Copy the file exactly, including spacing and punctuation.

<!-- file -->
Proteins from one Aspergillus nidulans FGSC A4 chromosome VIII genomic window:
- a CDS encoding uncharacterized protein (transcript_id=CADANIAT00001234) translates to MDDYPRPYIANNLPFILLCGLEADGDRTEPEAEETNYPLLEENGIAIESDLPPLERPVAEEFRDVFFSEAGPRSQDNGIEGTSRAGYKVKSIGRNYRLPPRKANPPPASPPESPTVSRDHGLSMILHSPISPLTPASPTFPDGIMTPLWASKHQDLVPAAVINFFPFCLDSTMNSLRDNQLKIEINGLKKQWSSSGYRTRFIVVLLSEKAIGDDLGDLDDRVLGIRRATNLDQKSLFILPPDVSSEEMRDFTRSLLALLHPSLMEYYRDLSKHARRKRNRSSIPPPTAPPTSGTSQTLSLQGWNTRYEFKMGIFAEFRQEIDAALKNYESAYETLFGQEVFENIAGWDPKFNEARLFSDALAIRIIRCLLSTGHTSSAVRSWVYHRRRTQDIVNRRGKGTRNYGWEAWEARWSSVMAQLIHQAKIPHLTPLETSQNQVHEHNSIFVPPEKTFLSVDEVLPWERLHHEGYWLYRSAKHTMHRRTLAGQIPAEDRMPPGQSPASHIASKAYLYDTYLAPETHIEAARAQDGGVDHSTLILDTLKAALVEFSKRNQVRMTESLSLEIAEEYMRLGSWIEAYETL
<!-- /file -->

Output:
Proteins from one Aspergillus nidulans FGSC A4 chromosome VIII genomic window:
- a CDS encoding uncharacterized protein (transcript_id=CADANIAT00001234) translates to MDDYPRPYIANNLPFILLCGLEADGDRTEPEAEETNYPLLEENGIAIESDLPPLERPVAEEFRDVFFSEAGPRSQDNGIEGTSRAGYKVKSIGRNYRLPPRKANPPPASPPESPTVSRDHGLSMILHSPISPLTPASPTFPDGIMTPLWASKHQDLVPAAVINFFPFCLDSTMNSLRDNQLKIEINGLKKQWSSSGYRTRFIVVLLSEKAIGDDLGDLDDRVLGIRRATNLDQKSLFILPPDVSSEEMRDFTRSLLALLHPSLMEYYRDLSKHARRKRNRSSIPPPTAPPTSGTSQTLSLQGWNTRYEFKMGIFAEFRQEIDAALKNYESAYETLFGQEVFENIAGWDPKFNEARLFSDALAIRIIRCLLSTGHTSSAVRSWVYHRRRTQDIVNRRGKGTRNYGWEAWEARWSSVMAQLIHQAKIPHLTPLETSQNQVHEHNSIFVPPEKTFLSVDEVLPWERLHHEGYWLYRSAKHTMHRRTLAGQIPAEDRMPPGQSPASHIASKAYLYDTYLAPETHIEAARAQDGGVDHSTLILDTLKAALVEFSKRNQVRMTESLSLEIAEEYMRLGSWIEAYETL